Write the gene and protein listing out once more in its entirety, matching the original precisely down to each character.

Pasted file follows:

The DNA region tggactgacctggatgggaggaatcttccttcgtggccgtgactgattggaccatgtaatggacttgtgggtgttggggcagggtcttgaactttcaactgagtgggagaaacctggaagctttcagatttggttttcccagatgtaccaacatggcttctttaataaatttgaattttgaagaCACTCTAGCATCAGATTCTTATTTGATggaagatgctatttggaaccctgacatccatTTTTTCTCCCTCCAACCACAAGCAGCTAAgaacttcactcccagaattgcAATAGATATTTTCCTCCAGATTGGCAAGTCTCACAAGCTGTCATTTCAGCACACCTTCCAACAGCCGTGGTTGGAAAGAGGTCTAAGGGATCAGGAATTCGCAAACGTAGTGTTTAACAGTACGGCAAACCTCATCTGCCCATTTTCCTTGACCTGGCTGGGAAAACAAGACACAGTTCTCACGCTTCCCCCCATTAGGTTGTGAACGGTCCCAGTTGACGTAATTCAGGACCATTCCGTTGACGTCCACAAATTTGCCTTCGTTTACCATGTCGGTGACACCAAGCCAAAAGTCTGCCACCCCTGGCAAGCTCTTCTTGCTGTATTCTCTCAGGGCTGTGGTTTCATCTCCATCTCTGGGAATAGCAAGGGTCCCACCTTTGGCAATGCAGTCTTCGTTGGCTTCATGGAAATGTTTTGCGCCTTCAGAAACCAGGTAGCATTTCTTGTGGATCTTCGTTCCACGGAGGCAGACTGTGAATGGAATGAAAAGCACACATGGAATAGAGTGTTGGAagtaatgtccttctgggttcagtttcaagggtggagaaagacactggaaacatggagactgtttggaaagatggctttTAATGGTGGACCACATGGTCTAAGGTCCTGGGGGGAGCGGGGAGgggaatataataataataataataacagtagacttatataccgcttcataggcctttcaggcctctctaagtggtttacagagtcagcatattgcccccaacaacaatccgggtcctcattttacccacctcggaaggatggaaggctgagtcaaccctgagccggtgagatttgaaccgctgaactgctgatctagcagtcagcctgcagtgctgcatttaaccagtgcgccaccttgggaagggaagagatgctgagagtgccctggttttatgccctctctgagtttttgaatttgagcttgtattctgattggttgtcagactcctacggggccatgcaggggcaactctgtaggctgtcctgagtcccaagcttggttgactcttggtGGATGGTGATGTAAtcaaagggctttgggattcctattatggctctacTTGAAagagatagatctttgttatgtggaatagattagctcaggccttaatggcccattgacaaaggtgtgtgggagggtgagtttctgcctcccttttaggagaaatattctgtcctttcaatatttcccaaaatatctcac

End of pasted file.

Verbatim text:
The DNA region tggactgacctggatgggaggaatcttccttcgtggccgtgactgattggaccatgtaatggacttgtgggtgttggggcagggtcttgaactttcaactgagtgggagaaacctggaagctttcagatttggttttcccagatgtaccaacatggcttctttaataaatttgaattttgaagaCACTCTAGCATCAGATTCTTATTTGATggaagatgctatttggaaccctgacatccatTTTTTCTCCCTCCAACCACAAGCAGCTAAgaacttcactcccagaattgcAATAGATATTTTCCTCCAGATTGGCAAGTCTCACAAGCTGTCATTTCAGCACACCTTCCAACAGCCGTGGTTGGAAAGAGGTCTAAGGGATCAGGAATTCGCAAACGTAGTGTTTAACAGTACGGCAAACCTCATCTGCCCATTTTCCTTGACCTGGCTGGGAAAACAAGACACAGTTCTCACGCTTCCCCCCATTAGGTTGTGAACGGTCCCAGTTGACGTAATTCAGGACCATTCCGTTGACGTCCACAAATTTGCCTTCGTTTACCATGTCGGTGACACCAAGCCAAAAGTCTGCCACCCCTGGCAAGCTCTTCTTGCTGTATTCTCTCAGGGCTGTGGTTTCATCTCCATCTCTGGGAATAGCAAGGGTCCCACCTTTGGCAATGCAGTCTTCGTTGGCTTCATGGAAATGTTTTGCGCCTTCAGAAACCAGGTAGCATTTCTTGTGGATCTTCGTTCCACGGAGGCAGACTGTGAATGGAATGAAAAGCACACATGGAATAGAGTGTTGGAagtaatgtccttctgggttcagtttcaagggtggagaaagacactggaaacatggagactgtttggaaagatggctttTAATGGTGGACCACATGGTCTAAGGTCCTGGGGGGAGCGGGGAGgggaatataataataataataataacagtagacttatataccgcttcataggcctttcaggcctctctaagtggtttacagagtcagcatattgcccccaacaacaatccgggtcctcattttacccacctcggaaggatggaaggctgagtcaaccctgagccggtgagatttgaaccgctgaactgctgatctagcagtcagcctgcagtgctgcatttaaccagtgcgccaccttgggaagggaagagatgctgagagtgccctggttttatgccctctctgagtttttgaatttgagcttgtattctgattggttgtcagactcctacggggccatgcaggggcaactctgtaggctgtcctgagtcccaagcttggttgactcttggtGGATGGTGATGTAAtcaaagggctttgggattcctattatggctctacTTGAAagagatagatctttgttatgtggaatagattagctcaggccttaatggcccattgacaaaggtgtgtgggagggtgagtttctgcctcccttttaggagaaatattctgtcctttcaatatttcccaaaatatctcac